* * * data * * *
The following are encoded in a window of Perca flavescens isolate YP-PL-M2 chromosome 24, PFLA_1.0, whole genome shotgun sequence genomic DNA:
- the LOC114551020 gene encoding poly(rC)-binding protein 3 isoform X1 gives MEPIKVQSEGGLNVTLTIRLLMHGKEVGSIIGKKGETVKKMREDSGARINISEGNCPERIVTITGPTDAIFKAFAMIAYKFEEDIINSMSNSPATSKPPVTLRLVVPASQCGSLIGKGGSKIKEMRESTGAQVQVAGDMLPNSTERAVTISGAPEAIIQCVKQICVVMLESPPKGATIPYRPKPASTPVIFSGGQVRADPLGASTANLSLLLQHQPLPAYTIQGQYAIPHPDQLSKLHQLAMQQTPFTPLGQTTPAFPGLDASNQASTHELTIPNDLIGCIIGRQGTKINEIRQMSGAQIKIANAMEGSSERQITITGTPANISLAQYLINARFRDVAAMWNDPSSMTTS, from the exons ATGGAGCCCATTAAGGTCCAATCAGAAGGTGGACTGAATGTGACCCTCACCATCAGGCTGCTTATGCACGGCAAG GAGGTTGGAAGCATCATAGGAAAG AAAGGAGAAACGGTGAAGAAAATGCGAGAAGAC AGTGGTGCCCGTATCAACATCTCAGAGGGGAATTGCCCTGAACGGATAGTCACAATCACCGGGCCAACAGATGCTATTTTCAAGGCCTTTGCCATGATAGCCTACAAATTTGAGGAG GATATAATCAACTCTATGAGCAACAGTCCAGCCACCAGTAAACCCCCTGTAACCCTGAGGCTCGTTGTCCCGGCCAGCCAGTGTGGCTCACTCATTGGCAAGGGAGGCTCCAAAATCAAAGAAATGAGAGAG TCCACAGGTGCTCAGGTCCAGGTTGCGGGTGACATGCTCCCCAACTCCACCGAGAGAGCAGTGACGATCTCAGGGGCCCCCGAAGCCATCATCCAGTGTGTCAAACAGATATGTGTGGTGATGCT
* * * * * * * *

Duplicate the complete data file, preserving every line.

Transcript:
The following are encoded in a window of Perca flavescens isolate YP-PL-M2 chromosome 24, PFLA_1.0, whole genome shotgun sequence genomic DNA:
- the LOC114551020 gene encoding poly(rC)-binding protein 3 isoform X1 gives MEPIKVQSEGGLNVTLTIRLLMHGKEVGSIIGKKGETVKKMREDSGARINISEGNCPERIVTITGPTDAIFKAFAMIAYKFEEDIINSMSNSPATSKPPVTLRLVVPASQCGSLIGKGGSKIKEMRESTGAQVQVAGDMLPNSTERAVTISGAPEAIIQCVKQICVVMLESPPKGATIPYRPKPASTPVIFSGGQVRADPLGASTANLSLLLQHQPLPAYTIQGQYAIPHPDQLSKLHQLAMQQTPFTPLGQTTPAFPGLDASNQASTHELTIPNDLIGCIIGRQGTKINEIRQMSGAQIKIANAMEGSSERQITITGTPANISLAQYLINARFRDVAAMWNDPSSMTTS, from the exons ATGGAGCCCATTAAGGTCCAATCAGAAGGTGGACTGAATGTGACCCTCACCATCAGGCTGCTTATGCACGGCAAG GAGGTTGGAAGCATCATAGGAAAG AAAGGAGAAACGGTGAAGAAAATGCGAGAAGAC AGTGGTGCCCGTATCAACATCTCAGAGGGGAATTGCCCTGAACGGATAGTCACAATCACCGGGCCAACAGATGCTATTTTCAAGGCCTTTGCCATGATAGCCTACAAATTTGAGGAG GATATAATCAACTCTATGAGCAACAGTCCAGCCACCAGTAAACCCCCTGTAACCCTGAGGCTCGTTGTCCCGGCCAGCCAGTGTGGCTCACTCATTGGCAAGGGAGGCTCCAAAATCAAAGAAATGAGAGAG TCCACAGGTGCTCAGGTCCAGGTTGCGGGTGACATGCTCCCCAACTCCACCGAGAGAGCAGTGACGATCTCAGGGGCCCCCGAAGCCATCATCCAGTGTGTCAAACAGATATGTGTGGTGATGCT